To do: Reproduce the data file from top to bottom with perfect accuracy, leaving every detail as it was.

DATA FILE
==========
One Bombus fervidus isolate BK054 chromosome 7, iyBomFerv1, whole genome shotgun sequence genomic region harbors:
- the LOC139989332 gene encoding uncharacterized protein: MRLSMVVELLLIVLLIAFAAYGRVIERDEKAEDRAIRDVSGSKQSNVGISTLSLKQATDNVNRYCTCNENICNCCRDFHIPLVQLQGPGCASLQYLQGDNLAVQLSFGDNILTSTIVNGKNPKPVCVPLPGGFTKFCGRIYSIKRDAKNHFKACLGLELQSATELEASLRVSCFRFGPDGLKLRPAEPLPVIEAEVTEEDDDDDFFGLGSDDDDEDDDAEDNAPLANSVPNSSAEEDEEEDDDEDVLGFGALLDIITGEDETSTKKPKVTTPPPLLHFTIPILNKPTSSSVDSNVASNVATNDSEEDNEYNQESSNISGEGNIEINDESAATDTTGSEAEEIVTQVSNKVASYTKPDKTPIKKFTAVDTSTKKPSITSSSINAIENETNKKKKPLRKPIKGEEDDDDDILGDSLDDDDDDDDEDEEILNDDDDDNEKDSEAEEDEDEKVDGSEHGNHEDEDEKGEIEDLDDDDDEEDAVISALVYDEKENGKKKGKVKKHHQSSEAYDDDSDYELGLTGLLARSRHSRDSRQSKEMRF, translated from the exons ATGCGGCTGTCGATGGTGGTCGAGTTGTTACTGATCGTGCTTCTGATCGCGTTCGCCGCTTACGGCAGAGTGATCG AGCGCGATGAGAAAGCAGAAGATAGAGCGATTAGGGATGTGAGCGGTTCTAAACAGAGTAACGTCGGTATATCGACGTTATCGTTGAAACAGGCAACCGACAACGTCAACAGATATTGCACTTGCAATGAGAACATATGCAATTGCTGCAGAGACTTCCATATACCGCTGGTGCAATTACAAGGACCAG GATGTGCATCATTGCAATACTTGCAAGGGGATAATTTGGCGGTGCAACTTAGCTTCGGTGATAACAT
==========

One Bombus fervidus isolate BK054 chromosome 7, iyBomFerv1, whole genome shotgun sequence genomic region harbors:
- the LOC139989332 gene encoding uncharacterized protein: MRLSMVVELLLIVLLIAFAAYGRVIERDEKAEDRAIRDVSGSKQSNVGISTLSLKQATDNVNRYCTCNENICNCCRDFHIPLVQLQGPGCASLQYLQGDNLAVQLSFGDNILTSTIVNGKNPKPVCVPLPGGFTKFCGRIYSIKRDAKNHFKACLGLELQSATELEASLRVSCFRFGPDGLKLRPAEPLPVIEAEVTEEDDDDDFFGLGSDDDDEDDDAEDNAPLANSVPNSSAEEDEEEDDDEDVLGFGALLDIITGEDETSTKKPKVTTPPPLLHFTIPILNKPTSSSVDSNVASNVATNDSEEDNEYNQESSNISGEGNIEINDESAATDTTGSEAEEIVTQVSNKVASYTKPDKTPIKKFTAVDTSTKKPSITSSSINAIENETNKKKKPLRKPIKGEEDDDDDILGDSLDDDDDDDDEDEEILNDDDDDNEKDSEAEEDEDEKVDGSEHGNHEDEDEKGEIEDLDDDDDEEDAVISALVYDEKENGKKKGKVKKHHQSSEAYDDDSDYELGLTGLLARSRHSRDSRQSKEMRF, translated from the exons ATGCGGCTGTCGATGGTGGTCGAGTTGTTACTGATCGTGCTTCTGATCGCGTTCGCCGCTTACGGCAGAGTGATCG AGCGCGATGAGAAAGCAGAAGATAGAGCGATTAGGGATGTGAGCGGTTCTAAACAGAGTAACGTCGGTATATCGACGTTATCGTTGAAACAGGCAACCGACAACGTCAACAGATATTGCACTTGCAATGAGAACATATGCAATTGCTGCAGAGACTTCCATATACCGCTGGTGCAATTACAAGGACCAG GATGTGCATCATTGCAATACTTGCAAGGGGATAATTTGGCGGTGCAACTTAGCTTCGGTGATAACAT